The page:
How Biden is picking his midterm campaign trail spots Biden's approval ratings are underwater, so many Democratic candidates in tough races have avoided campaign appearances with him. But there are places where he can help.

Biden is on the midterm campaign trail. But he's not welcome everywhere

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As the midterms draw closer, President Biden is spending more time on the road, trying to help Democratic candidates in certain tough races but not all of them. NPR's Tamara Keith traveled with him to Colorado, California and Oregon to suss out his strategy.

TAMARA KEITH, BYLINE: At a union hall in Portland, Ore., volunteers with the state's Democratic Party sit shoulder-to-shoulder at long tables, dialing voters on their cellphones.

UNIDENTIFIED PERSON #1: ...Dialing earlier. Let's make those calls. We got Tina Kotek right here. She's making her call.


KEITH: They're here to help Tina Kotek, the Democrat running for governor who is facing a tough three-way race.



KEITH: In walks President Biden, pink-and-white donut box in hand.

BIDEN: I assume you're clapping for the donuts.

KEITH: Like many presidents before him at this point in their first term, Biden is unpopular. That means there are a lot of races where he could hurt more than he helps. But Oregon is a very blue state.

BIDEN: You know, when I was running for office - and thank you, some of you who helped me here - God, it was nice winning by 16 points, I got to admit.


KEITH: But two years later, Democrats are nervous. There's an independent candidate who could peel off enough Democratic votes to open the door for the first Republican governor of Oregon in more than a generation. At one point, Biden puts his arm around Kotek.

BIDEN: What a governor does matters. It matters. It matters. It matters. It matters.


KEITH: The next day, they were at a union training center, raising money. Then they stopped into a Baskin-Robbins for some ice cream.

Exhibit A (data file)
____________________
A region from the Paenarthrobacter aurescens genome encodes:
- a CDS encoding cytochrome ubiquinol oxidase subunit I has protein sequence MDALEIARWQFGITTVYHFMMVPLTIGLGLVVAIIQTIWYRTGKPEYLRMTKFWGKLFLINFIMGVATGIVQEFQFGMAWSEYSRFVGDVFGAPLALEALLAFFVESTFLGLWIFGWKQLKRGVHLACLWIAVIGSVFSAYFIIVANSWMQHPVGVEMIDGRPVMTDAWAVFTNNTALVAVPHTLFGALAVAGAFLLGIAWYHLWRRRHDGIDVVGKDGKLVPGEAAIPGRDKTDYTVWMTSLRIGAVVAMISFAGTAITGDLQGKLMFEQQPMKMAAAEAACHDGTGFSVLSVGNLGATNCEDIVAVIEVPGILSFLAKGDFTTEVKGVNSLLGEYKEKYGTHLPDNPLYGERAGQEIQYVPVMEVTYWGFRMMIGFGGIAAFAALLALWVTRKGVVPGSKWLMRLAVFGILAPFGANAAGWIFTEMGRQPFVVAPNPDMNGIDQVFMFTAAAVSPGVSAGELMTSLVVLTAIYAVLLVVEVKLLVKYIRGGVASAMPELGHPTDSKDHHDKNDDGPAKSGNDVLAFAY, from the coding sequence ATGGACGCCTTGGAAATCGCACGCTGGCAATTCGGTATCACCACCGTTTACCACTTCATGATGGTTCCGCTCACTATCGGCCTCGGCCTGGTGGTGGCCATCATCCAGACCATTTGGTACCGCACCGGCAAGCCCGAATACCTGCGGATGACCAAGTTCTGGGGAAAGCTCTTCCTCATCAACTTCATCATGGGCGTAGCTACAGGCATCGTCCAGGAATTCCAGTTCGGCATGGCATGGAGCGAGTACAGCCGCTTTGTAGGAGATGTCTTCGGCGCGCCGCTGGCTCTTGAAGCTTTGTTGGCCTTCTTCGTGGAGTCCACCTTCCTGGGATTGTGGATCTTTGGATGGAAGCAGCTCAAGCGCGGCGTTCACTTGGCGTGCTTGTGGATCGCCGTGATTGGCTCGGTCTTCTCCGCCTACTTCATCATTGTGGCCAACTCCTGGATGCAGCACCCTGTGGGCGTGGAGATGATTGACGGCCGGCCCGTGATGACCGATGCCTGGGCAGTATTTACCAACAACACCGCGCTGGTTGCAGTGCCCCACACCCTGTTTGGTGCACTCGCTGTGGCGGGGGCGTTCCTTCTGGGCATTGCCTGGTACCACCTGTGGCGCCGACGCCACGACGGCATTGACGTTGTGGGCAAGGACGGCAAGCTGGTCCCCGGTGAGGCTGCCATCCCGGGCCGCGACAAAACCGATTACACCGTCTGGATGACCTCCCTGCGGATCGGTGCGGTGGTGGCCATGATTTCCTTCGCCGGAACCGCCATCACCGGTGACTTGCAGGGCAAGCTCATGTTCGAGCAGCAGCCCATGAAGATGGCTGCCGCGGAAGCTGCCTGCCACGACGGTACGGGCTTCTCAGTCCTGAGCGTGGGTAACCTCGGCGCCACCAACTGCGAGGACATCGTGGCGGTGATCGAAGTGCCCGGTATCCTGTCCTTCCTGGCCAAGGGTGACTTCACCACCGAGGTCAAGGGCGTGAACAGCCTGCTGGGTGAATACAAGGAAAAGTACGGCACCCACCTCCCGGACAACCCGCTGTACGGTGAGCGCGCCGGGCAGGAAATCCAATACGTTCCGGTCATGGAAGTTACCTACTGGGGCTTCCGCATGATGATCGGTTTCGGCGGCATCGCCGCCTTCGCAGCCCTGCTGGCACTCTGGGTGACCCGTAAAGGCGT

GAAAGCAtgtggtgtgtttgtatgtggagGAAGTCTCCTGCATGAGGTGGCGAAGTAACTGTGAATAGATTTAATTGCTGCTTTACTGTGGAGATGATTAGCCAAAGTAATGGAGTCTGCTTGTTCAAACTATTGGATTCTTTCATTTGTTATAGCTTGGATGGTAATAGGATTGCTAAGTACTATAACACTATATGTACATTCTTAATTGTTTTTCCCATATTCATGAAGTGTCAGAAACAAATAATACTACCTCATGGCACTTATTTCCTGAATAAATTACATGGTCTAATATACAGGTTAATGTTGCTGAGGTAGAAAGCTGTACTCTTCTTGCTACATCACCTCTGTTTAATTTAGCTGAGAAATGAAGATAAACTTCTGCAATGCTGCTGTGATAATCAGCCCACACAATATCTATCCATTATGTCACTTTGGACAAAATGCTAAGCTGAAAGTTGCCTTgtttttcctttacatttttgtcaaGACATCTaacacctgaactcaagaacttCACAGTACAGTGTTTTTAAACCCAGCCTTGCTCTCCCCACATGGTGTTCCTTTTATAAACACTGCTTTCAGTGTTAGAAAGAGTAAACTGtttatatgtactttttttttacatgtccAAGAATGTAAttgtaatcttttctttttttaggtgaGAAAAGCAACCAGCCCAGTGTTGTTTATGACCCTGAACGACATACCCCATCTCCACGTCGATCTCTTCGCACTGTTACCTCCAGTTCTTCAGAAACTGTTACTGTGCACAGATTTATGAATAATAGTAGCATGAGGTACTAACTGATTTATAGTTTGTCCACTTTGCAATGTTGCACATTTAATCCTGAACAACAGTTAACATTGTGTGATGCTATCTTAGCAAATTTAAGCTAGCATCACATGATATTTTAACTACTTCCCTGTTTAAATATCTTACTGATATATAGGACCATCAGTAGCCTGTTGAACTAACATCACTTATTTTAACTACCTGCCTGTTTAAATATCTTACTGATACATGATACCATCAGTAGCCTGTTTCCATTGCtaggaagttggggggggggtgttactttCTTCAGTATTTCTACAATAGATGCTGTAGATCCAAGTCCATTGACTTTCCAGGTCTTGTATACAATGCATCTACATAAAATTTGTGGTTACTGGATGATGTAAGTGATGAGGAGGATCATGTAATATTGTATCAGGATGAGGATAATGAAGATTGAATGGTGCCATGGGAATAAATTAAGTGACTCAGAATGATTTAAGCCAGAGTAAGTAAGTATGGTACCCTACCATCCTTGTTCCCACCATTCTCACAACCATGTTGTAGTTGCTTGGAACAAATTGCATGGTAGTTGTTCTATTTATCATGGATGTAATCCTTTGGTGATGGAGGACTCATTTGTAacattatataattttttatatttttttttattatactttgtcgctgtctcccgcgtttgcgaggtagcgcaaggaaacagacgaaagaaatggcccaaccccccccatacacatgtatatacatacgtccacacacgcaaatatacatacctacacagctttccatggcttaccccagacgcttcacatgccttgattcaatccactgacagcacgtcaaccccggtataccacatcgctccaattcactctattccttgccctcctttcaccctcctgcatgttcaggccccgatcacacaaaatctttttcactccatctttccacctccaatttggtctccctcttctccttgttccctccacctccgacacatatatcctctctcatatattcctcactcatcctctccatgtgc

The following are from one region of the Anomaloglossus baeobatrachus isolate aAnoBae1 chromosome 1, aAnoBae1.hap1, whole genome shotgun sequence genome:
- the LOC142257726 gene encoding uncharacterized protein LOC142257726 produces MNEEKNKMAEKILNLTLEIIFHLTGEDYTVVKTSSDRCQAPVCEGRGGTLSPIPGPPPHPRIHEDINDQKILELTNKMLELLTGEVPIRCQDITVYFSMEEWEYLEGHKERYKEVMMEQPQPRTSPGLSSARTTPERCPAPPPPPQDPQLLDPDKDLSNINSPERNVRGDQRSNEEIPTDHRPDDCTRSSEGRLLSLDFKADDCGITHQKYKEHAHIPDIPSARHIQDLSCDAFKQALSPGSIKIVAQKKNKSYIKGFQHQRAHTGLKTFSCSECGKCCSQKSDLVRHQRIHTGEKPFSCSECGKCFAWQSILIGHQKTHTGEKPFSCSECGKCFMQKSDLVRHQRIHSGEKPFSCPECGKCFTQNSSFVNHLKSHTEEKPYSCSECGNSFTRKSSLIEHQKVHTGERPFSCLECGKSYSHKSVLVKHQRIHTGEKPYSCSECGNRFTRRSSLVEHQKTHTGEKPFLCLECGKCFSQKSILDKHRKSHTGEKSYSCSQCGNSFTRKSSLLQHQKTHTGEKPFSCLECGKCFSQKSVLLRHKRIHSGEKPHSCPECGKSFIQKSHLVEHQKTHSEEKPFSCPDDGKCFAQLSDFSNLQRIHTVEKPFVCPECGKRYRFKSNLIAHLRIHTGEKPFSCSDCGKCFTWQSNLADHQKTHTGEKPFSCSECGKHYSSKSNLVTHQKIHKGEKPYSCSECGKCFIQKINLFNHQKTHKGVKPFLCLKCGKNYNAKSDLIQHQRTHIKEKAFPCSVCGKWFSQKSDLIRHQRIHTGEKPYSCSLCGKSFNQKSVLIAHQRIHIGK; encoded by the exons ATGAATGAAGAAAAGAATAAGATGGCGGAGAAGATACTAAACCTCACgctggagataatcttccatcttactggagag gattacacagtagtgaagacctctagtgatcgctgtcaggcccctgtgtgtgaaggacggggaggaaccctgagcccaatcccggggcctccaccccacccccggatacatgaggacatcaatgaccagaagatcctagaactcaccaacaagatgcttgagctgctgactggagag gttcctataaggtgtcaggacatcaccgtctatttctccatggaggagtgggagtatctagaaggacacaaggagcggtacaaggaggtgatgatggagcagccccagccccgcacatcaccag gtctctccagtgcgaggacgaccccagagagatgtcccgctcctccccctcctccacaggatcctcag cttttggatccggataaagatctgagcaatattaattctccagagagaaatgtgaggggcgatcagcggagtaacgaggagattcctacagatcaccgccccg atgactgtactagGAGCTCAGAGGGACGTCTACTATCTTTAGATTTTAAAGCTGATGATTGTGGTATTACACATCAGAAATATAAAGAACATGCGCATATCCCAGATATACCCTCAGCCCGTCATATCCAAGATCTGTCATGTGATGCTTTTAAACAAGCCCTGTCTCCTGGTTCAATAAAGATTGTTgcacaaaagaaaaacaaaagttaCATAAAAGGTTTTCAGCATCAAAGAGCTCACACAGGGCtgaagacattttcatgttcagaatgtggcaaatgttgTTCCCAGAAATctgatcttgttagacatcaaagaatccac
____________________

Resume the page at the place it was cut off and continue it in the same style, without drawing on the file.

BIDEN: I'm getting a double-dip chocolate chip on a waffle cone.

KEITH: Biden projected calm as he waited for his waffle cone.

BIDEN: I think she's going to win. I really do. I think people are going to show up and vote. I think it's going to work.

KEITH: This was Biden's longest campaign swing, but it was decidedly low-key. There were no rallies, just small-audience speeches about his accomplishments and a couple of fundraisers. On Friday night in Los Angeles, Biden helped raise $5 million - money that will help congressional candidates all over the country. Brendan Doherty is a politics professor at the U.S. Naval Academy.

BRENDAN DOHERTY: Any president, even an unpopular president, is the most effective fundraiser in the party. So presidents, even when they're not highly sought after at campaign rallies, are always in high demand when it comes to raising much-needed campaign cash.

KEITH: There are a lot of candidates who don't want to appear side-by-side with Biden. Republicans have roundly mocked them for their remarkable ability to have scheduling conflicts whenever he's in town. But Democratic strategist Lis Smith says Biden and Democrats are being smart.

LIS SMITH: This is not Joe Biden's first rodeo. He lived through the 2010 shellacking where having Barack Obama be so visible in the midterms actually hurt Democrats. And so he's trying to learn from the mistakes of the past, put his ego in the backseat. And it's the best thing for the party as a whole.

KEITH: And there are places where it can help. At an event in Colorado, Biden made sure to give a little extra love to Senator Michael Bennet, who's running for reelection this year in a tougher-than-expected race.


BIDEN: I want Michael to come back up here a second.


KEITH: In Los Angeles, Biden touted the infrastructure law at a construction site for a new metro line, shouting out Congresswoman Karen Bass, who's running for LA mayor. And the president delivered the core of his midterm message.


BIDEN: We've got an election in a month. Voters have to decide. Democrats are working to bring down the cost of things to talk about around the kitchen table, from prescription drugs to health insurance to energy bills and so much more. We're standing up for working people.

KEITH: Then they stopped into a nearby taco shop for some classic retail politics.

UNIDENTIFIED PERSON #2: Hello. Welcome...

BIDEN: How are you?

UNIDENTIFIED PERSON #2: ...To Tacos 1986. Good. How are you?

BIDEN: Takeout order for Bass.


KEITH: Asked if he might visit states with tougher Senate races, like Nevada and Georgia, Biden didn't get into specifics.

BIDEN: I'm going to other races. I can't tell you how many, but I'm going to be on the road.

KEITH: In the coming days, Biden will go to Pennsylvania and Florida for more fundraisers. Tamara Keith, NPR News.


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